The Commies Were Serious About Selling Trabants To The West

In the summer of 2011, I was having a breakfast with my English friends at a posh restaurant on the bank of the Danube, and we started an argument about cars. That wasn't surprising, since after finishing our coffees, we were about to go on short road trip to Etyek, a wine region not far from Budapest. Two cars were waiting for us at the parking lot: a Maserati Coupé, and a 1974 Aston Martin V8 S3 which I was about to drive.


The English side claimed that the Mini was a bigger engineering achievement than the Trabant, while my vote went to the communists. Hear me out on this one!

While I love the original Mini and find everything about Sir Alexander Issigonis's design brilliant, I can't forget the fact that in East-Germany, engineers had to come up with a family car from post-war scraps.

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You see, steel was not an option, so they used Duroplast, which is basically a cheap version of fiberglass, made out of recycled cotton which came from other East-German factories. It's stronger than steel (but that doesn't make the Trabant less deadly in case of an accident), and can also be pressed just like metal. The car also had to seat four with their luggage in the back, weigh less than 650 kilos and have front-wheel drive, while the only engine option was the already outdated 600 cc two-stroke with a little more than 20 horsepower. Meanwhile, the communist party denied every plan the engineers came up with to make the car more attractive, and since they didn't like the idea of a German car damaging Russian sales in the first place, the final product could only reach production after the suits have seen the massive demand from the East-German public.

The 601 could take a lot of abuse, then be fixed with a hammer. It also had good acceleration at low speeds, and you could take it off-road thanks it's front-wheel drive and lightweight body. Lots of noise and smoke came as standard, but the Trabant was a fun (and available) car for the masses behind the Iron Curtain, where it was needed the most. More than 3 million were made from 1963 until not much after the fall of the Berlin Wall.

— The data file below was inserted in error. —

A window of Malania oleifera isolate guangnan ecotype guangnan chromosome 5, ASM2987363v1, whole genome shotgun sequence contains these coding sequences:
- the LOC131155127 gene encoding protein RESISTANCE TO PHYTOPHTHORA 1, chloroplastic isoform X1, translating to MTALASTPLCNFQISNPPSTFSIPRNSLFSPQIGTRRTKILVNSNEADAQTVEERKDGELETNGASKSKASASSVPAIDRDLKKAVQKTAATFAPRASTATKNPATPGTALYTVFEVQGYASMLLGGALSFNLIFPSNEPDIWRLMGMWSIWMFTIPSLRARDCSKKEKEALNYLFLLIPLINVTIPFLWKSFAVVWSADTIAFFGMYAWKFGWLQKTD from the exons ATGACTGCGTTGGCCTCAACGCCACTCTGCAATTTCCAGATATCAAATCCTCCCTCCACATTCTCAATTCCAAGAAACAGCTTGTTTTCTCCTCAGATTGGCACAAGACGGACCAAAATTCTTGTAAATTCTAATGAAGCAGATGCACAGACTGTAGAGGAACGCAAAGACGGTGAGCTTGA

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But while it was pretty good from a planned economy, export sales never really got on even with this movie getting the word out. One could only wonder why...


Photo credit: sludgegulper. That blue Trabant lives in central London. Hat tip to Stipistop!



I've loved Trabants since I lived in Germany during the collapse of the Iron Curtain. The first Trabant I ever saw was on the A8 Autobahn, loaded down with a man, a woman, and all of their worldly possessions backed in the back and strapped to the roof. They were among the first to leave East Germany, traveling through (then) Czechoslovakia to Hungary and through the newly opened border with Austria.

Soon, especially after the fall of the Berlin Wall, Trabants were all over West Germany. So much so that they became a serious slow-moving hazard on the autobahns. At least the plume of blue smoke behind them offered some kind of warning.

Anyway, to me they are symbols of freedom and triumph far more than they are symbols of the Iron Curtain.

Photo taken in Cesky Krumlov, Czech Republic, 2010